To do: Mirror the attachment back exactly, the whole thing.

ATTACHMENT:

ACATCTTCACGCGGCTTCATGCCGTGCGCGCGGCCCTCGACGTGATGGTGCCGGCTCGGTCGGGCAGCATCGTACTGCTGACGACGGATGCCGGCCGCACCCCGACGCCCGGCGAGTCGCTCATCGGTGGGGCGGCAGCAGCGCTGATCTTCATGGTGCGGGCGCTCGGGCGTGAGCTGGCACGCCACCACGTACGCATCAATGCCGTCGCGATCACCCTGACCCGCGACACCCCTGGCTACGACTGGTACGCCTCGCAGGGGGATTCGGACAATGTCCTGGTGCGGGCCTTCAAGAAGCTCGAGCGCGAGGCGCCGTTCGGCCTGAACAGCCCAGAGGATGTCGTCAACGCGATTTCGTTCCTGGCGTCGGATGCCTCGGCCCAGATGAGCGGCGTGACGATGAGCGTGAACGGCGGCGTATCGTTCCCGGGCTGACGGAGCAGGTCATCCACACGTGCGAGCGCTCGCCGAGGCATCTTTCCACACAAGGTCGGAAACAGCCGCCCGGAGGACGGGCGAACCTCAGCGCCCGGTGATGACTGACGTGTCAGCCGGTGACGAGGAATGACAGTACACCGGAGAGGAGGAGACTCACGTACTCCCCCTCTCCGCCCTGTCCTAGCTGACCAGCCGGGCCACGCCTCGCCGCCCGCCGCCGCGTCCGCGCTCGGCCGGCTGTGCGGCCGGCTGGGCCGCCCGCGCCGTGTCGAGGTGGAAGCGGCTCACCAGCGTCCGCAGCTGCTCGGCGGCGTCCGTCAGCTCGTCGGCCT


ACATCTTCACGCGGCTTCATGCCGTGCGCGCGGCCCTCGACGTGATGGTGCCGGCTCGGTCGGGCAGCATCGTACTGCTGACGACGGATGCCGGCCGCACCCCGACGCCCGGCGAGTCGCTCATCGGTGGGGCGGCAGCAGCGCTGATCTTCATGGTGCGGGCGCTCGGGCGTGAGCTGGCACGCCACCACGTACGCATCAATGCCGTCGCGATCACCCTGACCCGCGACACCCCTGGCTACGACTGGTACGCCTCGCAGGGGGATTCGGACAATGTCCTGGTGCGGGCCTTCAAGAAGCTCGAGCGCGAGGCGCCGTTCGGCCTGAACAGCCCAGAGGATGTCGTCAACGCGATTTCGTTCCTGGCGTCGGATGCCTCGGCCCAGATGAGCGGCGTGACGATGAGCGTGAACGGCGGCGTATCGTTCCCGGGCTGACGGAGCAGGTCATCCACACGTGCGAGCGCTCGCCGAGGCATCTTTCCACACAAGGTCGGAAACAGCCGCCCGGAGGACGGGCGAACCTCAGCGCCCGGTGATGACTGACGTGTCAGCCGGTGACGAGGAATGACAGTACACCGGAGAGGAGGAGACTCACGTACTCCCCCTCTCCGCCCTGTCCTAGCTGACCAGCCGGGCCACGCCTCGCCGCCCGCCGCCGCGTCCGCGCTCGGCCGGCTGTGCGGCCGGCTGGGCCGCCCGCGCCGTGTCGAGGTGGAAGCGGCTCACCAGCGTCCGCAGCTGCTCGGCGGCGTCCGTCAGCTCGTCGGCCT